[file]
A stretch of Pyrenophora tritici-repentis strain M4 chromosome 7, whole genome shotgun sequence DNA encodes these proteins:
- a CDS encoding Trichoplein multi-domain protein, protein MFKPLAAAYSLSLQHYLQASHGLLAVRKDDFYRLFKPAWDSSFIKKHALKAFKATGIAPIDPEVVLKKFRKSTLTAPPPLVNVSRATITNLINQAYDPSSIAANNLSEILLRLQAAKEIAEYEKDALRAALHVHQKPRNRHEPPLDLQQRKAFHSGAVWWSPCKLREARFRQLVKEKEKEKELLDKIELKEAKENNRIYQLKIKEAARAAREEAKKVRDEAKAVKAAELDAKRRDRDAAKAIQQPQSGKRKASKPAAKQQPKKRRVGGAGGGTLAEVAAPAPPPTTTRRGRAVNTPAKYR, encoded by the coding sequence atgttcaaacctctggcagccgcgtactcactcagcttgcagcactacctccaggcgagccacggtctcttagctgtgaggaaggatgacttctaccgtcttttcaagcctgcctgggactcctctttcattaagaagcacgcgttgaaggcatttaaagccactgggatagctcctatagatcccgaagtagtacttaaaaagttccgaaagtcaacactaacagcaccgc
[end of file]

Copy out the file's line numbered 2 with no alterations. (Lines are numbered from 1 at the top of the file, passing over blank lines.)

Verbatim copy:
- a CDS encoding Trichoplein multi-domain protein, protein MFKPLAAAYSLSLQHYLQASHGLLAVRKDDFYRLFKPAWDSSFIKKHALKAFKATGIAPIDPEVVLKKFRKSTLTAPPPLVNVSRATITNLINQAYDPSSIAANNLSEILLRLQAAKEIAEYEKDALRAALHVHQKPRNRHEPPLDLQQRKAFHSGAVWWSPCKLREARFRQLVKEKEKEKELLDKIELKEAKENNRIYQLKIKEAARAAREEAKKVRDEAKAVKAAELDAKRRDRDAAKAIQQPQSGKRKASKPAAKQQPKKRRVGGAGGGTLAEVAAPAPPPTTTRRGRAVNTPAKYR, encoded by the coding sequence atgttcaaacctctggcagccgcgtactcactcagcttgcagcactacctccaggcgagccacggtctcttagctgtgaggaaggatgacttctaccgtcttttcaagcctgcctgggactcctctttcattaagaagcacgcgttgaaggcatttaaagccactgggatagctcctatagatcccgaagtagtacttaaaaagttccgaaagtcaacactaacagcaccgc